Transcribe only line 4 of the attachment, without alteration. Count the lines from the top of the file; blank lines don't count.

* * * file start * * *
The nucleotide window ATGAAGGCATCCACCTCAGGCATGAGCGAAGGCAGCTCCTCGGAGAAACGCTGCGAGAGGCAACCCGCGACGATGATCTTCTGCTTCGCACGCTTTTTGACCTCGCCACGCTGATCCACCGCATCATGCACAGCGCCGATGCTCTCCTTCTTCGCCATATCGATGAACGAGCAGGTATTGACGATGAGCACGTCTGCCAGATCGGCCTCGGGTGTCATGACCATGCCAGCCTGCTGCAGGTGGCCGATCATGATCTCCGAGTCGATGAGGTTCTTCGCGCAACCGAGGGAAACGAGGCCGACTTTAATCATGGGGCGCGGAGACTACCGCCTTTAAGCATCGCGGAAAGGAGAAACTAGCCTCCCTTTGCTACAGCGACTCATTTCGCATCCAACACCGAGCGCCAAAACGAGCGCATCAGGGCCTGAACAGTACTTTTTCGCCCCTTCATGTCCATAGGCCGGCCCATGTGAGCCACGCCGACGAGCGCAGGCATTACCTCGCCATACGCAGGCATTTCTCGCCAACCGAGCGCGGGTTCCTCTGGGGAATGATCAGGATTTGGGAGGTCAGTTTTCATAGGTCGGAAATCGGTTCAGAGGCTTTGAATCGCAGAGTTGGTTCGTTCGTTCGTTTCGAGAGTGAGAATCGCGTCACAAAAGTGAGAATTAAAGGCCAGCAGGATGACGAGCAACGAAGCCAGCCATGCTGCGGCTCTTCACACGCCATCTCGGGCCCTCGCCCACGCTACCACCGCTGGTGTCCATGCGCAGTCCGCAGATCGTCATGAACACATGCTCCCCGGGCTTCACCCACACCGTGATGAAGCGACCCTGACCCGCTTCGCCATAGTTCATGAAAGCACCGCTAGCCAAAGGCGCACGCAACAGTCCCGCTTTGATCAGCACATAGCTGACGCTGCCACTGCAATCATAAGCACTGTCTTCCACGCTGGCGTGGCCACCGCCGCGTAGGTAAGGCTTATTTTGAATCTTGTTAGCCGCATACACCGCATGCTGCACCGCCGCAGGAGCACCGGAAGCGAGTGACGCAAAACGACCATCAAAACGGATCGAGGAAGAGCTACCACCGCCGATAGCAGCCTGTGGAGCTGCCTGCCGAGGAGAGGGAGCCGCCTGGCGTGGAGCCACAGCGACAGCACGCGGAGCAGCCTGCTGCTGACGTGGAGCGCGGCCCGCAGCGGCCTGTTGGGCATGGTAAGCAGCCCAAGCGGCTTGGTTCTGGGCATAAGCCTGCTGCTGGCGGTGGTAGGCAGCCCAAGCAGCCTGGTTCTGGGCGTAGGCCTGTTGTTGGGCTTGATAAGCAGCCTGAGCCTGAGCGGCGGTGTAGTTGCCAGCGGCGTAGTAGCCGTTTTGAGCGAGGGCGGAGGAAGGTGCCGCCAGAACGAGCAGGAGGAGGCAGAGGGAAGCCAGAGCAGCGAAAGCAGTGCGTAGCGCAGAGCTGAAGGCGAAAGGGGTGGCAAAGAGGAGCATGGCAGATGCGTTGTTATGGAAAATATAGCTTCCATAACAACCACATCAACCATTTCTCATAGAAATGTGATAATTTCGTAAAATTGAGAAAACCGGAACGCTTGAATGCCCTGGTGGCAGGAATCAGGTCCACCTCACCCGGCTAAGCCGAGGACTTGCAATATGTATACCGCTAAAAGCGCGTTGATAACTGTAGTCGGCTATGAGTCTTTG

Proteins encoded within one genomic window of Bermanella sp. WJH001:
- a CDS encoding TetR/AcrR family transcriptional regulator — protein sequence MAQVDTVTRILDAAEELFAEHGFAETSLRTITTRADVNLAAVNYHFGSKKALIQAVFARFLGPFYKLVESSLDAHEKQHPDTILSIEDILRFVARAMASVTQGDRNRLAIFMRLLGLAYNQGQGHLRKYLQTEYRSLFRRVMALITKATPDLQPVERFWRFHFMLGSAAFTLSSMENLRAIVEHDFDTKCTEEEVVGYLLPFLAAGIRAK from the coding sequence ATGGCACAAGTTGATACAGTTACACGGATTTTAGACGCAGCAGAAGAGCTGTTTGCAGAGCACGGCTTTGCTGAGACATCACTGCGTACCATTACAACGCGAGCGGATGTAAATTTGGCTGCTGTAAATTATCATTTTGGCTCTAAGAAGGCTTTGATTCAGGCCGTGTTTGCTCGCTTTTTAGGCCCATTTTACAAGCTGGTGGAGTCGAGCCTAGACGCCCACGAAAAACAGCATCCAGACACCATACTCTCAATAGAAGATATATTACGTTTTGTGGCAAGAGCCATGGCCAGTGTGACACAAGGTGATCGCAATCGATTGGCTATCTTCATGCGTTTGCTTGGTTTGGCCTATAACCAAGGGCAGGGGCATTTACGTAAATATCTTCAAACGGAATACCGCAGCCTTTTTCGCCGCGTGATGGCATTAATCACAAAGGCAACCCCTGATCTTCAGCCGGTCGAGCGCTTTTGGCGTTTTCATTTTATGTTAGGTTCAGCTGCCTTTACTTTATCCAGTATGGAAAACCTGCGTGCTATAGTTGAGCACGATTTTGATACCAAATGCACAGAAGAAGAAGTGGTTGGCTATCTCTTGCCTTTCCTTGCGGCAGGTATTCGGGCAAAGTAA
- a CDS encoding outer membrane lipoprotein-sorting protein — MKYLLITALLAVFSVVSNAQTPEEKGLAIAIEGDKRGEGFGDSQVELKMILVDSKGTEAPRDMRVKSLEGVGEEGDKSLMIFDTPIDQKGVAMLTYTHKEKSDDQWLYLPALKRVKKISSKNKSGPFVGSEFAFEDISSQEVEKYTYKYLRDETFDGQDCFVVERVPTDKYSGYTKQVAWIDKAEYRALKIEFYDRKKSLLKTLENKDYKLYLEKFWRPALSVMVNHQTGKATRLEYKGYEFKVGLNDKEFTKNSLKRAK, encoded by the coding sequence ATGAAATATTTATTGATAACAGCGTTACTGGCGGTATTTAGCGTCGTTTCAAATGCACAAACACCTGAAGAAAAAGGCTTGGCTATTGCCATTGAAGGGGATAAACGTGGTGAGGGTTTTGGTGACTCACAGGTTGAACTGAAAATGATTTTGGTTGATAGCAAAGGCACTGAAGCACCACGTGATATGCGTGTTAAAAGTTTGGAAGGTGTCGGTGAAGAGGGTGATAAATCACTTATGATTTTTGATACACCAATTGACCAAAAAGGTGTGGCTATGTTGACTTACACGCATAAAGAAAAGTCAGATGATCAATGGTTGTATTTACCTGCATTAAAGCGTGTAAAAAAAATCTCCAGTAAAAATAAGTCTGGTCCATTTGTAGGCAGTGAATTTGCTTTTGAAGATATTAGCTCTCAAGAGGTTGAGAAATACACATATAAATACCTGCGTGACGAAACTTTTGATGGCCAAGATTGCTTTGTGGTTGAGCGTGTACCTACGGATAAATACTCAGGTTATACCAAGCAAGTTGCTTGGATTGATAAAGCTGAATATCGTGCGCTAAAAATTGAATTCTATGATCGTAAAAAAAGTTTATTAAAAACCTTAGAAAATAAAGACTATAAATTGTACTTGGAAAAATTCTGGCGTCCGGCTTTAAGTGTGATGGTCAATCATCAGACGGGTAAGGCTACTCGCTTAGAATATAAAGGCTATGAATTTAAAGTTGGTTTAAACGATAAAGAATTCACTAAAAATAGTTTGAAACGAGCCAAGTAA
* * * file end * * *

- a CDS encoding outer membrane lipoprotein-sorting protein — MKYLLITALLAVFSVVSNAQTPEEKGLAIAIEGDKRGEGFGDSQVELKMILVDSKGTEAPRDMRVKSLEGVGEEGDKSLMIFDTPIDQKGVAMLTYTHKEKSDDQWLYLPALKRVKKISSKNKSGPFVGSEFAFEDISSQEVEKYTYKYLRDETFDGQDCFVVERVPTDKYSGYTKQVAWIDKAEYRALKIEFYDRKKSLLKTLENKDYKLYLEKFWRPALSVMVNHQTGKATRLEYKGYEFKVGLNDKEFTKNSLKRAK, encoded by the coding sequence ATGAAATATTTATTGATAACAGCGTTACTGGCGGTATTTAGCGTCGTTTCAAATGCACAAACACCTGAAGAAAAAGGCTTGGCTATTGCCATTGAAGGGGATAAACGTGGTGAGGGTTTTGGTGACTCACAGGTTGAACTGAAAATGATTTTGGTTGATAGCAAAGGCACTGAAGCACCACGTGATATGCGTGTTAAAAGTTTGGAAGGTGTCGGTGAAGAGGGTGATAAATCACTTATGATTTTTGATACACCAATTGACCAAAAAGGTGTGGCTATGTTGACTTACACGCATAAAGAAAAGTCAGATGATCAATGGTTGTATTTACCTGCATTAAAGCGTGTAAAAAAAATCTCCAGTAAAAATAAGTCTGGTCCATTTGTAGGCAGTGAATTTGCTTTTGAAGATATTAGCTCTCAAGAGGTTGAGAAATACACATATAAATACCTGCGTGACGAAACTTTTGATGGCCAAGATTGCTTTGTGGTTGAGCGTGTACCTACGGATAAATACTCAGGTTATACCAAGCAAGTTGCTTGGATTGATAAAGCTGAATATCGTGCGCTAAAAATTGAATTCTATGATCGTAAAAAAAGTTTATTAAAAACCTTAGAAAATAAAGACTATAAATTGTACTTGGAAAAATTCTGGCGTCCGGCTTTAAGTGTGATGGTCAATCATCAGACGGGTAAGGCTACTCGCTTAGAATATAAAGGCTATGAATTTAAAGTTGGTTTAAACGATAAAGAATTCACTAAAAATAGTTTGAAACGAGCCAAGTAA